Do Parents Have The Right To ‘Snoop’ On Their Kids? [Take Poll Here]


Six out of ten parents admit they regularly read their children’s private emails, texts and Facebook messages. These parents believe snooping is ‘necessary’ to keep tabs on who their children engage with online. I know that some people will disagree with this, but I personally think that in this digital day & age it is now an important part of parenting, to keep your kids safe from predators online too! So parents have a right to ‘snoop’ on their own kids? Take our poll here….

The top ways parents snoop:

1. Reading messages on social networking sites

2. Checking their internet history

3. Reading their text messages

4. Monitoring their list of friends on social networking sites

5. Checking their pictures on social networking sites

6. Reading their emails

7. Checking their call list

8. Finding out their passwords

9. Asking teachers to keep an eye on their internet use

10. Getting a sibling to help to snoop

The study also found one in ten parents have gone as far as to find out their son or daughter’s password, despite their offspring’s best attempts to keep it from them. Do children have a right to expect privacy, or should we be able to check up on their activity online and on their phones?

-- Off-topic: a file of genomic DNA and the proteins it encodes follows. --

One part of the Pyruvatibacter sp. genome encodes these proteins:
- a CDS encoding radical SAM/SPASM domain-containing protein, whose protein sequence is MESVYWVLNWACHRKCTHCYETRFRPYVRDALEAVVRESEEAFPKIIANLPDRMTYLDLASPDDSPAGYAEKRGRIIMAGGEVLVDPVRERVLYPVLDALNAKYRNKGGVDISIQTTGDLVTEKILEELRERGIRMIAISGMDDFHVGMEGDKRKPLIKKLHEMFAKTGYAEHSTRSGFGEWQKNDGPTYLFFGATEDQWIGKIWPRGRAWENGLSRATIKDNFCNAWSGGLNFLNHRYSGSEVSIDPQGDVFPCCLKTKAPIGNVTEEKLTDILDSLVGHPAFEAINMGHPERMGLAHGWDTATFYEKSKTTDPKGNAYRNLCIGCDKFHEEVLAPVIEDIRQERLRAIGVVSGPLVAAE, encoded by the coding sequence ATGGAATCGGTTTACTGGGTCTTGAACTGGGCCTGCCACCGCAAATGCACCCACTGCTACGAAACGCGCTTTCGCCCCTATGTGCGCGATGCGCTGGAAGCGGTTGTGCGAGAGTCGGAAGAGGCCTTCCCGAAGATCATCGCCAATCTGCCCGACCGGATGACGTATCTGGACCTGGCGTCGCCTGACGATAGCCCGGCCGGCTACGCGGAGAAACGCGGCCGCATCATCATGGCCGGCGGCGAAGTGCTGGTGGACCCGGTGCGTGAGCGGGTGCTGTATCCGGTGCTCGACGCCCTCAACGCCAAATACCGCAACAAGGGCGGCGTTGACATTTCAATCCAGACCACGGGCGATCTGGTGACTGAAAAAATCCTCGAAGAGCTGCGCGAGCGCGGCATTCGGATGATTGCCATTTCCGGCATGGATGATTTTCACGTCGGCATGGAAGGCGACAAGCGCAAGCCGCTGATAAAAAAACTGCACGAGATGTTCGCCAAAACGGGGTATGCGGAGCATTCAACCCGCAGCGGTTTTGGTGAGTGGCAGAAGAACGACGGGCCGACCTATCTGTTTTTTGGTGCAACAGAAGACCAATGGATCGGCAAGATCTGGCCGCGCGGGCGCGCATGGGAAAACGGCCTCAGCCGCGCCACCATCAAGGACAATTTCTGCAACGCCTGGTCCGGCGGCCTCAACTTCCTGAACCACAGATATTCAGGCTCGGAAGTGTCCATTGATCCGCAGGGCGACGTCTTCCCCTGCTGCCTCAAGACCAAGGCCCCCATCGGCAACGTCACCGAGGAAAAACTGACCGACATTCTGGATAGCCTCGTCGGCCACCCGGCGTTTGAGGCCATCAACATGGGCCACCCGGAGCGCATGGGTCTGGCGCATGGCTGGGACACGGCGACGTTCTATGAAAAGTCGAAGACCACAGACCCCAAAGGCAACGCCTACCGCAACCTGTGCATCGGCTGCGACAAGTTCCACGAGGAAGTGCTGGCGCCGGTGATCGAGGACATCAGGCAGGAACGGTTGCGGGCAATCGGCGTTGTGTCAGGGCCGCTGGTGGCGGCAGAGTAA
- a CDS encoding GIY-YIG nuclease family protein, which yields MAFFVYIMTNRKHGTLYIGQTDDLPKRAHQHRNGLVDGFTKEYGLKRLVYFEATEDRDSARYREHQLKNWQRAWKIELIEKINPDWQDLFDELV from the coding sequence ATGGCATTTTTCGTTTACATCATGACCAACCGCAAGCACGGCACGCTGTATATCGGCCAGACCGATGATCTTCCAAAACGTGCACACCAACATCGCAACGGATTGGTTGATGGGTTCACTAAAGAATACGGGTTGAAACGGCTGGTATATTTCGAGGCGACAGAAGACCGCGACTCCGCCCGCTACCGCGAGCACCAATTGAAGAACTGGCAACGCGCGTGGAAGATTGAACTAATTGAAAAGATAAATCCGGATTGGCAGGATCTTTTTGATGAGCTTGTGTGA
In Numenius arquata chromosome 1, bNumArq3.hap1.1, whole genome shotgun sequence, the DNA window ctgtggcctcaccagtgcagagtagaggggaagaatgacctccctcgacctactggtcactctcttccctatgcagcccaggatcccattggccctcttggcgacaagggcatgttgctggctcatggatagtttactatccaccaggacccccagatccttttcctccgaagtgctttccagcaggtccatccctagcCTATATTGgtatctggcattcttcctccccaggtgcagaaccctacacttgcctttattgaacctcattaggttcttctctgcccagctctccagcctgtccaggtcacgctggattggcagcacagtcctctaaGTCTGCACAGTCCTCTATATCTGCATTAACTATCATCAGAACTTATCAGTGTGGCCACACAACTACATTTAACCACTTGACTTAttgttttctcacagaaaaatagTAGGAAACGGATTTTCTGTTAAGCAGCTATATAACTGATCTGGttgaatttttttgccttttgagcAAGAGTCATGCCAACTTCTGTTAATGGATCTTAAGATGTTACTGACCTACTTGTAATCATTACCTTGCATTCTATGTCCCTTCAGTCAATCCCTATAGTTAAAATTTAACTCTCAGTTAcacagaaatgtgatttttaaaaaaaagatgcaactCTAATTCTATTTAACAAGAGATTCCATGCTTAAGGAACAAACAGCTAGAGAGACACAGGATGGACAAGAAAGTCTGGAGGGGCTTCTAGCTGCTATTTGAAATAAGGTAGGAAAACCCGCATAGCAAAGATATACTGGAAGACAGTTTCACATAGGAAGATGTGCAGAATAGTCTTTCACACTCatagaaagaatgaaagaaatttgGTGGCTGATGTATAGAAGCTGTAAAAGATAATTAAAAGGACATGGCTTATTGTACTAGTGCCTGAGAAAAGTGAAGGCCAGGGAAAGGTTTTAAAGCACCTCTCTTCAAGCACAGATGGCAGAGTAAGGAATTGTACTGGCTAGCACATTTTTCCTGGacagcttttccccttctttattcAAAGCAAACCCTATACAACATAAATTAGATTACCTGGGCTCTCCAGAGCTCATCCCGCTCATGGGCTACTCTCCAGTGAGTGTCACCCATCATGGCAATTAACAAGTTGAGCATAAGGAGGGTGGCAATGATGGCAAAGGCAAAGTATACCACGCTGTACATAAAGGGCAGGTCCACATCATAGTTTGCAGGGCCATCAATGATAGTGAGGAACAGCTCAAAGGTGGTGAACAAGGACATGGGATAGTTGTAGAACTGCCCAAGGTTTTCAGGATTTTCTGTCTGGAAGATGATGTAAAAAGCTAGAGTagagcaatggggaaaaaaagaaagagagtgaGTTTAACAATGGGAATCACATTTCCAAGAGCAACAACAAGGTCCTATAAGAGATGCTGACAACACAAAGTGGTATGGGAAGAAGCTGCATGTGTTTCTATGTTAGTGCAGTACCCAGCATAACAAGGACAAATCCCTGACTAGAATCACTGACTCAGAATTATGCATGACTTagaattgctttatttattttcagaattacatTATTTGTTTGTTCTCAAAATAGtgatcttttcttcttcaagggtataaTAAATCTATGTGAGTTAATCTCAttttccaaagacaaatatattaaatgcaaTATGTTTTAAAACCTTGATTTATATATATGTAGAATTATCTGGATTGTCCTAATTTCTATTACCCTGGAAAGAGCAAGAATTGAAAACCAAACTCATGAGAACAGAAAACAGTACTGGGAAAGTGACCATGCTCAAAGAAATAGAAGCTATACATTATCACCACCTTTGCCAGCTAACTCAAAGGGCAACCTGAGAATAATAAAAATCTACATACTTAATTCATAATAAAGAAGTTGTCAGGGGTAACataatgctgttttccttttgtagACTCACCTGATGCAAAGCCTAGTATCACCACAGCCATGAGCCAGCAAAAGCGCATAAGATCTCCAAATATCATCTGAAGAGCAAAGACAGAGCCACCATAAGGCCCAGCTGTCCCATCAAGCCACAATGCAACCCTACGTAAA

I say as long as I am the one paying for the phone and internet for my child, I have every right to monitor everything they do, period! I also told my own daughter when she was younger, that if she did not want me to read ‘notes’ or ‘private stuff’….then don’t leave it anywhere where I could easily see it! You can bet your bottom dollar, if I found a note in the pocket of her jeans of a shirt in the laundry, I would read it!

The top ways parents snoop:

1. Reading messages on social networking sites

2. Checking their internet history

3. Reading their text messages

4. Monitoring their list of friends on social networking sites

5. Checking their pictures on social networking sites

6. Reading their emails

7. Checking their call list

8. Finding out their passwords

9. Asking teachers to keep an eye on their internet use

10. Getting a sibling to help to snoop

So what do YOU think? Does a parent have a right to ‘snoop‘ on their own kids?

More from Linda Lee
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